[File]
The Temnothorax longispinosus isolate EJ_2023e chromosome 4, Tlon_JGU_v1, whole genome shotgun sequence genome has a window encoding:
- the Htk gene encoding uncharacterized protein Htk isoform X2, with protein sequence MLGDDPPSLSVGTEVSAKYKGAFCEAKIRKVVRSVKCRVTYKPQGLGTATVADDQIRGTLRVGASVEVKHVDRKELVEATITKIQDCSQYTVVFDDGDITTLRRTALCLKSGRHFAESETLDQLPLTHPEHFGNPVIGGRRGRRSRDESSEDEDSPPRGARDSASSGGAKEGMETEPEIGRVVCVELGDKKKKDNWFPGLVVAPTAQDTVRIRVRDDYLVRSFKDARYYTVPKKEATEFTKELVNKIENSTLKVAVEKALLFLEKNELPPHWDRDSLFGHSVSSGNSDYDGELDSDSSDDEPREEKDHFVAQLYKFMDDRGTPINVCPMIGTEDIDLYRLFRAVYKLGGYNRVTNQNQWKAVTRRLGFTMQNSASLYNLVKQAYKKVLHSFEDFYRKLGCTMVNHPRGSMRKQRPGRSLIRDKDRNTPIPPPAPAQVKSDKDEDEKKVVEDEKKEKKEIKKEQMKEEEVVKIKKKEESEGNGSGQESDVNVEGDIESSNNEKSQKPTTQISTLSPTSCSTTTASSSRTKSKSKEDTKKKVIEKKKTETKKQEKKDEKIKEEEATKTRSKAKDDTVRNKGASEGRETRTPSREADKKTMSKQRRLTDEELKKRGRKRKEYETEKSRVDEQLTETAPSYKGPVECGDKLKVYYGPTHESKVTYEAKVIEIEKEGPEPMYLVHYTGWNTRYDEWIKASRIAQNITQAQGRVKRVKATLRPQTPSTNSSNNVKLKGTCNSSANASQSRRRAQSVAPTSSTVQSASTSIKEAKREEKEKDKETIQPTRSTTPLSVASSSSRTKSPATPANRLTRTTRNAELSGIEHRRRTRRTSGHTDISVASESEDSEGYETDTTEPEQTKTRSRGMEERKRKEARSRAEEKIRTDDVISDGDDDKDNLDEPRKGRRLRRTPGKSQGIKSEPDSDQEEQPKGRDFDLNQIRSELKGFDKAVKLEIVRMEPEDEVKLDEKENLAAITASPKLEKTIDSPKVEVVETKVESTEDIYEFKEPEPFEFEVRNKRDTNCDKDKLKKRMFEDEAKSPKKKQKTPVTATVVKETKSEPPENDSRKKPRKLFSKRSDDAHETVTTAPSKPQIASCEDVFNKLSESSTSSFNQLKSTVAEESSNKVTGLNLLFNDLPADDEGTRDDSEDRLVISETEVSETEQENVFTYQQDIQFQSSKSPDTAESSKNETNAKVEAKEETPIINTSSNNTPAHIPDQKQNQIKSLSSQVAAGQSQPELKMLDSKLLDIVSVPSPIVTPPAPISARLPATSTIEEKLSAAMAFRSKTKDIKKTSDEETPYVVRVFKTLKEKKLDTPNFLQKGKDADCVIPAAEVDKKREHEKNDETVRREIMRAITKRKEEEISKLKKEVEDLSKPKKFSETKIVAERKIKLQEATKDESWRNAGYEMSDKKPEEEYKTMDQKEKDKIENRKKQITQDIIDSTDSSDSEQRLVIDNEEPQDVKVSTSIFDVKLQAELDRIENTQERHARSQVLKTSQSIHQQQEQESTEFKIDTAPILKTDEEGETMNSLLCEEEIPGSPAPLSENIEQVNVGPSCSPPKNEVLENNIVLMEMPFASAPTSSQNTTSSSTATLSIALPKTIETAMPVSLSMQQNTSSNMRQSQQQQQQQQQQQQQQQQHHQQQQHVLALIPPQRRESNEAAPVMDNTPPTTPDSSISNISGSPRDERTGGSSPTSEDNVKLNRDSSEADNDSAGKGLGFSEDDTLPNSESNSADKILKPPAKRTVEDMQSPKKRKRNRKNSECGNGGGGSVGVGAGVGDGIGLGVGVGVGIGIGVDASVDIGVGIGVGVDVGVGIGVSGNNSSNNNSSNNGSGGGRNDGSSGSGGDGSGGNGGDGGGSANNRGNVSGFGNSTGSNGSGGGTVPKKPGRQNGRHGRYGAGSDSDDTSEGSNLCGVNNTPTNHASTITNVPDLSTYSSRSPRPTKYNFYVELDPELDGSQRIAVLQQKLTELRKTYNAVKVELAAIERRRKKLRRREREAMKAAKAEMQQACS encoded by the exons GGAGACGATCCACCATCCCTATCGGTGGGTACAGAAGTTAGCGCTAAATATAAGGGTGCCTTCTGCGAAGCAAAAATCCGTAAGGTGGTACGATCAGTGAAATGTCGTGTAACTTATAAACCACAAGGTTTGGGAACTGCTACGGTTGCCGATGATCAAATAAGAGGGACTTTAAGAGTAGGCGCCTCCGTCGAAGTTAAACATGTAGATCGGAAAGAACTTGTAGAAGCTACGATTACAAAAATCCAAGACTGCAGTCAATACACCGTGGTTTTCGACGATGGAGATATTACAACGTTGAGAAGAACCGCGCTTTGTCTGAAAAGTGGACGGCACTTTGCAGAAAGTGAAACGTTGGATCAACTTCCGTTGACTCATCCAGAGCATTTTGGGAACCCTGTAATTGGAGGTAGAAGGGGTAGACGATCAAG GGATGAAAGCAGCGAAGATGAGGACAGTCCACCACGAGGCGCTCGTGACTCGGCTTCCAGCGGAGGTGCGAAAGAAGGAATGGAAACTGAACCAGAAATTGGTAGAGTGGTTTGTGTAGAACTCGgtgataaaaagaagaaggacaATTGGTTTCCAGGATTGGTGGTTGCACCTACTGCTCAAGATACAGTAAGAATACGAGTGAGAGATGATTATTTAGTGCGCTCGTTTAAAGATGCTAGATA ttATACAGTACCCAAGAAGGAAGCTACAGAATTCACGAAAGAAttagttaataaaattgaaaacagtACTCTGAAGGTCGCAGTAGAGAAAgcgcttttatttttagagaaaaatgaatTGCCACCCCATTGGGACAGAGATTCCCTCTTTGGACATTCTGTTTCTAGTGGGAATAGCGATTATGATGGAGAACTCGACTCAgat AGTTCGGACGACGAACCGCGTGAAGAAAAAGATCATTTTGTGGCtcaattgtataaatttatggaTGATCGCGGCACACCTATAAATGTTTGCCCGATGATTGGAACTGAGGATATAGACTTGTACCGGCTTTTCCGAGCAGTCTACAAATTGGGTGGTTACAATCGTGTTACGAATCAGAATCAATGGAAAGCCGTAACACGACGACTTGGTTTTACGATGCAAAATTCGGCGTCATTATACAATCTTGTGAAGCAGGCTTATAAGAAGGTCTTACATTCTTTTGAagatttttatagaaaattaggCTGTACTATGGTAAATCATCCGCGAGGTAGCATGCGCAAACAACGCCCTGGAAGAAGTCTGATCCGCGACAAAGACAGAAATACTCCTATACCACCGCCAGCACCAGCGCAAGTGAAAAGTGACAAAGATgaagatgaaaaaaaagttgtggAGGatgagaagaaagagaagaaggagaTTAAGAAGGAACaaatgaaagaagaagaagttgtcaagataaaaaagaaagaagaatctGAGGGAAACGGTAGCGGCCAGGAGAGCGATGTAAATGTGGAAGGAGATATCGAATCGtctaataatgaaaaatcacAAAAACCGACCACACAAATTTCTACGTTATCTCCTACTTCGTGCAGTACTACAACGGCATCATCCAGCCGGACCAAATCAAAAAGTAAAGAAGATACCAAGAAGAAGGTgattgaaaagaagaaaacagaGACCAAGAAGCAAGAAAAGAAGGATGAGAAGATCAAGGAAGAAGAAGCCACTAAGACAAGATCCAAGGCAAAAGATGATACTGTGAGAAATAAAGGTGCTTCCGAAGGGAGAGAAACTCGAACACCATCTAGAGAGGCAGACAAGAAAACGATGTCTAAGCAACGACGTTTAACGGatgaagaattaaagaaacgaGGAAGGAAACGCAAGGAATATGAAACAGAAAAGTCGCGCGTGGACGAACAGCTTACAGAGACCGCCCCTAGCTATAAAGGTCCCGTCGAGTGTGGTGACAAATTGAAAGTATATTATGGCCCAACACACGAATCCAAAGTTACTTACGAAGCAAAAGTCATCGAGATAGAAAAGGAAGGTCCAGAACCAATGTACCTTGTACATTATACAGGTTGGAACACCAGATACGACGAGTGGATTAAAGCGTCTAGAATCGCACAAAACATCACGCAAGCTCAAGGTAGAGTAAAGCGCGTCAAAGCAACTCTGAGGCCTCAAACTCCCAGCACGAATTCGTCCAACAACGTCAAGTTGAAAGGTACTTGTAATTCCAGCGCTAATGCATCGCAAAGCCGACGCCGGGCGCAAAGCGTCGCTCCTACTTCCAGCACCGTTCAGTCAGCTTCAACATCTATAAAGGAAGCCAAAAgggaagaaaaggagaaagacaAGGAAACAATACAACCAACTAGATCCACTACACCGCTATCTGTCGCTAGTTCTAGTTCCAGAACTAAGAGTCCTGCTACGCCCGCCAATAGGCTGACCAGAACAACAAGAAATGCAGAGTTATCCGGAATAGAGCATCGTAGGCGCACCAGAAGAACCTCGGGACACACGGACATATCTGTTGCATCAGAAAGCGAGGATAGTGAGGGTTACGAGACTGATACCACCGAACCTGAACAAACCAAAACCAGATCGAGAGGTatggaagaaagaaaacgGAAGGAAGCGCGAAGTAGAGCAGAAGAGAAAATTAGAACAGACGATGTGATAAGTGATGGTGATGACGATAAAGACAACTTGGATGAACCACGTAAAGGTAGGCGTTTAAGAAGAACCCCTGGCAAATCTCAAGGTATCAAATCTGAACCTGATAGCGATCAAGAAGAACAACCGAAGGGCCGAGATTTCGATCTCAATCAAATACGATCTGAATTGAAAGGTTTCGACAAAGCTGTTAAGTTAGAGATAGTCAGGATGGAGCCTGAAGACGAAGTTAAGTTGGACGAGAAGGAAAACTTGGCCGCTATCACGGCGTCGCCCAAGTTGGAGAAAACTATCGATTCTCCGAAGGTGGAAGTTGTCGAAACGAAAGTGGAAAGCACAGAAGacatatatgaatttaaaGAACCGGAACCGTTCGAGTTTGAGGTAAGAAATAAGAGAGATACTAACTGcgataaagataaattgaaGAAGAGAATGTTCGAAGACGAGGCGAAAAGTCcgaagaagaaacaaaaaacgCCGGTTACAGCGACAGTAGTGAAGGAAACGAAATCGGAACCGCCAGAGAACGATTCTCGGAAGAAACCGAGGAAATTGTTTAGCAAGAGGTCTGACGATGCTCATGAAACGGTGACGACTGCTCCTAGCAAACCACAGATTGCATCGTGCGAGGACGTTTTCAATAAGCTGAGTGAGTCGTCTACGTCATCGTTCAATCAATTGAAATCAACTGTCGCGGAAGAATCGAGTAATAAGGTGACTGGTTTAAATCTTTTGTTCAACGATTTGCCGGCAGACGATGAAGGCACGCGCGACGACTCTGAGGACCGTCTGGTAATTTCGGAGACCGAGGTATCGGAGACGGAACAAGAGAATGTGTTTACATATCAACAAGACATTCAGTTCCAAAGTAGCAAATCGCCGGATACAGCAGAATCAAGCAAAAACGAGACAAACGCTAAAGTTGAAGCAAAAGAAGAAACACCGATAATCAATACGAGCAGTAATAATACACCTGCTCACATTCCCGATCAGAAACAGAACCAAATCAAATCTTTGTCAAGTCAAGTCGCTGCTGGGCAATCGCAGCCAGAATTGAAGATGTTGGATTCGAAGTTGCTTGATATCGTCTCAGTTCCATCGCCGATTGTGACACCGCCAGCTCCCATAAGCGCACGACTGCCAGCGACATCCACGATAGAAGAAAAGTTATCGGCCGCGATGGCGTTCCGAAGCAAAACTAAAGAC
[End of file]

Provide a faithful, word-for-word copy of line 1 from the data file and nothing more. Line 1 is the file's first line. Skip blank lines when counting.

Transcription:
The Temnothorax longispinosus isolate EJ_2023e chromosome 4, Tlon_JGU_v1, whole genome shotgun sequence genome has a window encoding: